Published on 11th Oct, 2021
Concerns about human rights and equality have been at the heart of the conflict in Northern Ireland.
Much work over many years has gone into addressing these problems, resulting in the development of significant legal remedies.
The importance of these issues was recognised in the Belfast/Good Friday Agreement concluded in 1998.
There has been considerable concern that the UK’s exit from the European Union may weaken these existing human rights and equality mechanisms in Northern Ireland.
Two important agreements were reached that address some of these concerns:
- the Ireland-Northern Ireland Protocol (part of the Withdrawal Agreement)
- the Trade and Co-operation Agreement
The purpose of this guide is to explain the provisions of the Protocol and TCA dealing with human rights and equality in Northern Ireland as simply and clearly as possible.
The guide was produced by SCI, the Human Rights Centre Queen’s University Belfast and the Donia Human Rights Centre University of Michigan.
An international audience attended an online event to launch the guide (Find the document here: Human Rights and Equality in Northern Ireland Under the Protocol - A Practical Guide..pdf)
The event heard from Professor Steven Ratner, Director the University of Michigan’s Donia Human Rights Center. It also heard from Scarlett Aylsworth who prepared the report during a fellowship with SCI sponsored by the University of Michigan.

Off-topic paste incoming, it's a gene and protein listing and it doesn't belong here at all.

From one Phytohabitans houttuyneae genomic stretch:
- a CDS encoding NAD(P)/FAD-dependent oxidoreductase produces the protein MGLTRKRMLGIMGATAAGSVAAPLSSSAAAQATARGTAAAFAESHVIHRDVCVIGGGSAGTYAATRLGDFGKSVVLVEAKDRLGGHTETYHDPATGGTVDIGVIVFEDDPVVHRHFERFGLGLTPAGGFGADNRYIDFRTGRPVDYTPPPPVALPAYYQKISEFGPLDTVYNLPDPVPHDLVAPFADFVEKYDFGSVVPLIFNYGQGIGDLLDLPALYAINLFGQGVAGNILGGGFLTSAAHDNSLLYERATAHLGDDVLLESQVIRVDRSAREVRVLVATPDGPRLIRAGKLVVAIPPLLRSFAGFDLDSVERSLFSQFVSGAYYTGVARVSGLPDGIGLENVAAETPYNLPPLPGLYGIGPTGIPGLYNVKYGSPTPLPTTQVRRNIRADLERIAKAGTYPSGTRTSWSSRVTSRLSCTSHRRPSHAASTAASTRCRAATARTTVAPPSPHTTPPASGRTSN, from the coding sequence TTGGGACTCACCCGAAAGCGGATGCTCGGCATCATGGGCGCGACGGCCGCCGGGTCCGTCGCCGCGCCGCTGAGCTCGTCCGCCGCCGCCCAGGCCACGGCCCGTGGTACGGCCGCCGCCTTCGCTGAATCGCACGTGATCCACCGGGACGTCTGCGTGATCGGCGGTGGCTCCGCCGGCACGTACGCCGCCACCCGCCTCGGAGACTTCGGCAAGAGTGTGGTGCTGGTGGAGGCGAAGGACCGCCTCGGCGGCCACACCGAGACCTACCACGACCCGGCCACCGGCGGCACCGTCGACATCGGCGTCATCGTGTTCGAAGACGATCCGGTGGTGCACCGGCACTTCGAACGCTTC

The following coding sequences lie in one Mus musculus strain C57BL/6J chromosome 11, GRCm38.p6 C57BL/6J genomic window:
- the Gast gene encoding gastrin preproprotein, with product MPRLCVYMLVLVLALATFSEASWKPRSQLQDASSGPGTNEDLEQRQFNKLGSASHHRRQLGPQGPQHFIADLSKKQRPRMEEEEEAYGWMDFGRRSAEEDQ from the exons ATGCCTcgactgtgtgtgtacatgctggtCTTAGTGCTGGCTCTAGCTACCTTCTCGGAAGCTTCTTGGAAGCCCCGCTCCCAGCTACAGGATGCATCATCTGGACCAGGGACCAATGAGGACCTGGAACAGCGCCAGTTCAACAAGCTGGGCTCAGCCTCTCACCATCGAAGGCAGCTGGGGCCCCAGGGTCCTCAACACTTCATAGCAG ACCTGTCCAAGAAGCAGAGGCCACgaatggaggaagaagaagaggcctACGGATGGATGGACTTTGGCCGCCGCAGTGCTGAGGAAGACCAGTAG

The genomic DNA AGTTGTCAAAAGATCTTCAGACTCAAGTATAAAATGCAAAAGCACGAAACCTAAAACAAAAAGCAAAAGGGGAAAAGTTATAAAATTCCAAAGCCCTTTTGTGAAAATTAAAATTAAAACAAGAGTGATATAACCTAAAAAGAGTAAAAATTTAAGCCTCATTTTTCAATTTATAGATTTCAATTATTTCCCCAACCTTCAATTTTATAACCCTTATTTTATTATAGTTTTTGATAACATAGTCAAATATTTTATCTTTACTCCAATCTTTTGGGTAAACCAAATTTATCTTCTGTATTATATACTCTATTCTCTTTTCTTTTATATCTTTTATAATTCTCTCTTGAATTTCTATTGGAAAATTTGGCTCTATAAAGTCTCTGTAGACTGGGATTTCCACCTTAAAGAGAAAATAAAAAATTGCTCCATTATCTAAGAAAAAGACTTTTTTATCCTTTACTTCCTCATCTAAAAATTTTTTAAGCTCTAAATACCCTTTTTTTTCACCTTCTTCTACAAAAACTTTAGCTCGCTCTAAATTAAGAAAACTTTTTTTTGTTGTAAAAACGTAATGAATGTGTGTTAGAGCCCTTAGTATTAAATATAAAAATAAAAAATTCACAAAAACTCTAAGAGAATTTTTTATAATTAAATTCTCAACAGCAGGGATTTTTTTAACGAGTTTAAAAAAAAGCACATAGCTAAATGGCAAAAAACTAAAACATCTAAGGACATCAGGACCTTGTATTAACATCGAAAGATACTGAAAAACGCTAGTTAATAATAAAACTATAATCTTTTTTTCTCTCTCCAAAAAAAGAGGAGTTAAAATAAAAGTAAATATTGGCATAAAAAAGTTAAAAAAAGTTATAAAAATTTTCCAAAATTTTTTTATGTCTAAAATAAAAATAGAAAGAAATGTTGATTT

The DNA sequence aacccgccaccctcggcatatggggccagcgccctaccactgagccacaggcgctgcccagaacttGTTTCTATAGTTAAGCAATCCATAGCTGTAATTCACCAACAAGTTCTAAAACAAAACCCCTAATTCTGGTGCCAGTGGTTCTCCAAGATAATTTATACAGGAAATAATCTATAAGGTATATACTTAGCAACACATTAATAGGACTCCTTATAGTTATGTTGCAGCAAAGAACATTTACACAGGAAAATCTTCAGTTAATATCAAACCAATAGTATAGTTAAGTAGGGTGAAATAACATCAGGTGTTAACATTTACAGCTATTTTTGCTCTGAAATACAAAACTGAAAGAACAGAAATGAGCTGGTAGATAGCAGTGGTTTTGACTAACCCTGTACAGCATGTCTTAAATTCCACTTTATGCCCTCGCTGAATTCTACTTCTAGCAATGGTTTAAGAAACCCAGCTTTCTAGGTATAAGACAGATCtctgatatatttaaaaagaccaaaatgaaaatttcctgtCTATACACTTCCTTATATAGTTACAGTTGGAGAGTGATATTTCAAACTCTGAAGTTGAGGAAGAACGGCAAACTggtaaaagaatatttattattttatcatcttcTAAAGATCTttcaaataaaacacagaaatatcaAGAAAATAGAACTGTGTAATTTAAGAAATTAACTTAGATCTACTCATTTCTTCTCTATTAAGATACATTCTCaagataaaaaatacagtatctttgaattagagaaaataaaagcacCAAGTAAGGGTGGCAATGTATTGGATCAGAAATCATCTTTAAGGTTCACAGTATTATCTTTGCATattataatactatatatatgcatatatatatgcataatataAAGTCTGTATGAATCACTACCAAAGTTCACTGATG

Professor Christopher McCrudden of the Human Rights Centre in the School of Law at Queen's University Belfast, who advised on the creation of the guide, explained its contents to the audience.
The mechanisms created by the protocol have given the Northern Ireland Human Rights Commission (NIHRC) and the Equality Commission for Northern Ireland (ECNI) a key role in ensuring there is no diminution of rights, safeguards or equality of opportunity.
Chief Commissioner at the NIHRC Alyson Kilpatrick and Chief Commissioner at the Equality Commission Geraldine McGahey spoke at the launch event.
Alyson Kilpatrick said the guide would be a valuable resource to the public and to professionals.
She said: “The commitment to the protection of rights and equality was central to the Belfast/Good Friday agreement and that agreement recognised that the strong protection of human rights and equality was essential to enduring peace, democracy and the rule of law which in turn were essential to the health and wellbeing of the economy and society. So this is fundamental stuff. No trade deal in our view can compensate for the infringement of fundamental rights, in fact it will fall if fundamental rights are infringed.”
Chief Commissioner at the Equality Commission Geraldine McGahey congratulated all those involved in the creation of the guide.
She said the rights protections contained in the protocol deserved closer consideration.
“It has not got a lot of media coverage. It is negative aspects and concerns about the protocol that we hear most about, rather than this particular important aspect – the protocol article 2 and how it can benefit everyone’s rights here in Northern Ireland.”
SCI Director Martin O’Brien said: “To secure your rights you first need to know what they are and then how to vindicate them. We hope that this guide will be widely used and serve as a useful resource for anyone interested in protecting and advancing rights in Northern Ireland.”